An apologia for slowness

by Gonzalo Suárez, Translated from Spanish

VENICE FILM FESTIVAL 2013: 'I can't make films for the system. Cinema as an object of consumption limits my creativity. I feel disorientated by the speed imposed on us. For me, slowness is a technique, an instrument helping me to find a path through this disorientation". As we might well have expected, Tsai Ming-Liang has split the press just as much as the public attending the 70th Venice Mostra with what he hopes to be his last feature film, Stray Dogs, in the running for the Golden Lion, which the Taiwanese director of Malaysian origin already won in 1994 for Viva el amor.

The first shot in the film already announces the rhythm and tone adopted by the director: in a bedroom with dark walls stained with damp, a woman sits on a bed in which a little boy and little girl are sleeping peacefully, slowly combing her hair. She pauses for an instant, then continues. The scene is a fixed shot that lasts five minutes, without any dialogue, but with constant snoring as the only background noise.

The plot (a term that Tsai Ming-Liang finds too heavy) is as follows : two children live as best they can with the little money their father earns as a bill-poster, come rain, come shine, feeding themselves on samples of food products handed out in shopping malls. In one of these malls, a female employee becomes fond of the little girl and ends up by saving the children from a suicide-trip on which their father wants to take them.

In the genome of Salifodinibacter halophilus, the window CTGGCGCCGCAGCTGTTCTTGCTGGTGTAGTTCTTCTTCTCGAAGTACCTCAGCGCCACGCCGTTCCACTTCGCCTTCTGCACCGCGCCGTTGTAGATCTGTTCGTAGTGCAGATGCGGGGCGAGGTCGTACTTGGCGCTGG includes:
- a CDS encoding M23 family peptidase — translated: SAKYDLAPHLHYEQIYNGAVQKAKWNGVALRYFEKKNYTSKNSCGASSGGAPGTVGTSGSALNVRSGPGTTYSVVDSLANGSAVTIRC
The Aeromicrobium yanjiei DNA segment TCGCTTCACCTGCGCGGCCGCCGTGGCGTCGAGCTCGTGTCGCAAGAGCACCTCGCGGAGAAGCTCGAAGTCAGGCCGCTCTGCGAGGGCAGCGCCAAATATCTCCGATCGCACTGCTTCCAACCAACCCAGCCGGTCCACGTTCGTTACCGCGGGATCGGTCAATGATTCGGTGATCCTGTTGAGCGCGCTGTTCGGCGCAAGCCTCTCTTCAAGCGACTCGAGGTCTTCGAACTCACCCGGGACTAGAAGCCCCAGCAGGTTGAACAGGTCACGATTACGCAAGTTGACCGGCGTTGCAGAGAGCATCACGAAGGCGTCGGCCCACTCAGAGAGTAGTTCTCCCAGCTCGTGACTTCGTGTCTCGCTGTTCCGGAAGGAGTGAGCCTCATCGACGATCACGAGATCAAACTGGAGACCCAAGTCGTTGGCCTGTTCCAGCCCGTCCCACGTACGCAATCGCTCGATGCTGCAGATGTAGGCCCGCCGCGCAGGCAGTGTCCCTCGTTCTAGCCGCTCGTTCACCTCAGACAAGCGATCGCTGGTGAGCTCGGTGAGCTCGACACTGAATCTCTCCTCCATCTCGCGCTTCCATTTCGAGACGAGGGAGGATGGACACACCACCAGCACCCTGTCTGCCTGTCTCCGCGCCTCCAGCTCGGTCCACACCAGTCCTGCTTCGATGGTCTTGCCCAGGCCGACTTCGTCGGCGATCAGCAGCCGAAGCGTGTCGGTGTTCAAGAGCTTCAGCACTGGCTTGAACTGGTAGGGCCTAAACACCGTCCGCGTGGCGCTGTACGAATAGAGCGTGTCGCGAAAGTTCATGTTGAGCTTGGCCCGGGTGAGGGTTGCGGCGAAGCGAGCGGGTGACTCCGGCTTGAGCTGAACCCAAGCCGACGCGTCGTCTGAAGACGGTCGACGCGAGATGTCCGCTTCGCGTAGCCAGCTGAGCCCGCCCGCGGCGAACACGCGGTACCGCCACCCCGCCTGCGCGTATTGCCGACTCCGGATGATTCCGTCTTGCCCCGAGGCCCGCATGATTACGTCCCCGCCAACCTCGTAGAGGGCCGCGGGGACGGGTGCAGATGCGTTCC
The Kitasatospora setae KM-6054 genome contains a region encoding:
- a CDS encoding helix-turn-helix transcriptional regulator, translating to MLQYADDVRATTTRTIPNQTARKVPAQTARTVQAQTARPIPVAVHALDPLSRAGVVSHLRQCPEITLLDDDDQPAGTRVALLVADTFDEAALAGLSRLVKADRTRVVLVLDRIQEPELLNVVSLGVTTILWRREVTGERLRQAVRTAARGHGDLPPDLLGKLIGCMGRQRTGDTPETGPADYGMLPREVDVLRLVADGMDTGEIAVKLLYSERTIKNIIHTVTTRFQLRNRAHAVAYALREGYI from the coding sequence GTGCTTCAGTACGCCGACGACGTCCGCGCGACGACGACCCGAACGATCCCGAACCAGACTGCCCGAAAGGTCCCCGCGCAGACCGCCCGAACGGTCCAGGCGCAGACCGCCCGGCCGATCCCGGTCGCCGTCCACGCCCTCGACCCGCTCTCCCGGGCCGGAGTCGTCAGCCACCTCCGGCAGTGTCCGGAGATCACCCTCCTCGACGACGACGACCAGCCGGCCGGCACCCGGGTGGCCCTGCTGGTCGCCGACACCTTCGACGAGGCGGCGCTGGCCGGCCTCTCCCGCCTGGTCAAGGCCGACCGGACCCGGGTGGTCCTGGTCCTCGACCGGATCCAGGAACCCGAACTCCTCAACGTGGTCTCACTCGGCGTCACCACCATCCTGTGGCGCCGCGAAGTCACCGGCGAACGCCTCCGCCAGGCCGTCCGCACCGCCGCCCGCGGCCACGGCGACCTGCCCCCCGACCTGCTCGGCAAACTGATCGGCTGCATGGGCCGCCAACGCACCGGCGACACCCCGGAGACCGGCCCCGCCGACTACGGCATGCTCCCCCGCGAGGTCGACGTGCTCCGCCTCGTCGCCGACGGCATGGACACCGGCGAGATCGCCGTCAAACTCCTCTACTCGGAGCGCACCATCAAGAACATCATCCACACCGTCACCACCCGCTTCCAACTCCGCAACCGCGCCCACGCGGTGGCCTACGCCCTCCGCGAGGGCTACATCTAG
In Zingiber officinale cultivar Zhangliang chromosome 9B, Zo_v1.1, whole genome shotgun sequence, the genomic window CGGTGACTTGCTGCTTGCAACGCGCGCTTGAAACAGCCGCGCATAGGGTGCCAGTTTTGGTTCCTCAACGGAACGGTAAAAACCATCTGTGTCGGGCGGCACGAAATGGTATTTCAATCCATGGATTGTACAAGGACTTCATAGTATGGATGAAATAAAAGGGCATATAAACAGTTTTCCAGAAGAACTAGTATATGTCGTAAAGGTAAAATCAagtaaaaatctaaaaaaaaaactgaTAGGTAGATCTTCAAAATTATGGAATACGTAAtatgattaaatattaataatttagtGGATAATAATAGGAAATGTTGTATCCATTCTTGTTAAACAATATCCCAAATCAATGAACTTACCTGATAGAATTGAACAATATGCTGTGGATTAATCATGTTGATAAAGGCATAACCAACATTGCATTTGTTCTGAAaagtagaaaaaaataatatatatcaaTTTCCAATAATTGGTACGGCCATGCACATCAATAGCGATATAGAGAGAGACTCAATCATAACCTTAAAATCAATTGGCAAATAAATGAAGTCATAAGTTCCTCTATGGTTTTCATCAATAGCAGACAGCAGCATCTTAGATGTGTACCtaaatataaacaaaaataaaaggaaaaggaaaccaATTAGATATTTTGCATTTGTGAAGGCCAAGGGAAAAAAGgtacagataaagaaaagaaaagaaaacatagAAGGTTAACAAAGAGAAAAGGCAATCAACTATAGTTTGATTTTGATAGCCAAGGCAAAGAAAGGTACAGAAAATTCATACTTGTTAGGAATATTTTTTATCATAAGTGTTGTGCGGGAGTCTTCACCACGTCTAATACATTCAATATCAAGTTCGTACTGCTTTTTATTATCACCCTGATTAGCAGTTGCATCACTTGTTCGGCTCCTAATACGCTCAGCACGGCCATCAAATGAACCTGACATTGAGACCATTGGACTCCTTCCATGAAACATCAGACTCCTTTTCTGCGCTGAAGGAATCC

The employee is played by an actress different from the one we see in the first scene and the one who tries to form a family in the second half of the movie, though the director suggests that these three women are playing the same character. One of them, Lu Yi-ching, declared at the press conference : "I felt as if I was working with a painter, and that we, the actors, were his colours". In fact, more than acting parts in a film without any real story or narration, the actors offer the audience big-screen performances. Lee Kang-Sheng, Ming-Liang's fetish actor, makes moving efforts before a camera which, thanks to the use of digital techniques, continues to film indefinitely. In this respect, the actor explained that : "Working with Tsai Ming-Liang is a kind of torture : you suffer a great deal but, at the same time, I have to admit that I really began to live like the character and to feel, like him, the burden of life weighing on my shoulders".

The miserable life of these "stray dogs" is nevertheless characterized by a kind of freedom which is usually unimaginable in the metropolis of Taipei : the characters eat and urinate in the grass or gravel, they have nothing but free time on their hands, and are subjected to no rules. In an endless and memorable final scene, Tsai Ming-Liang recalls that it is on these walls stripped of plaster which are home to the drop-outs and out-casts of our society that one finds his unique and mysterious horizon.

Stray Dogs is coproduced by the Taiwanese company Homegreen Films and JBA of France. The film's international sales are handled by UDI.

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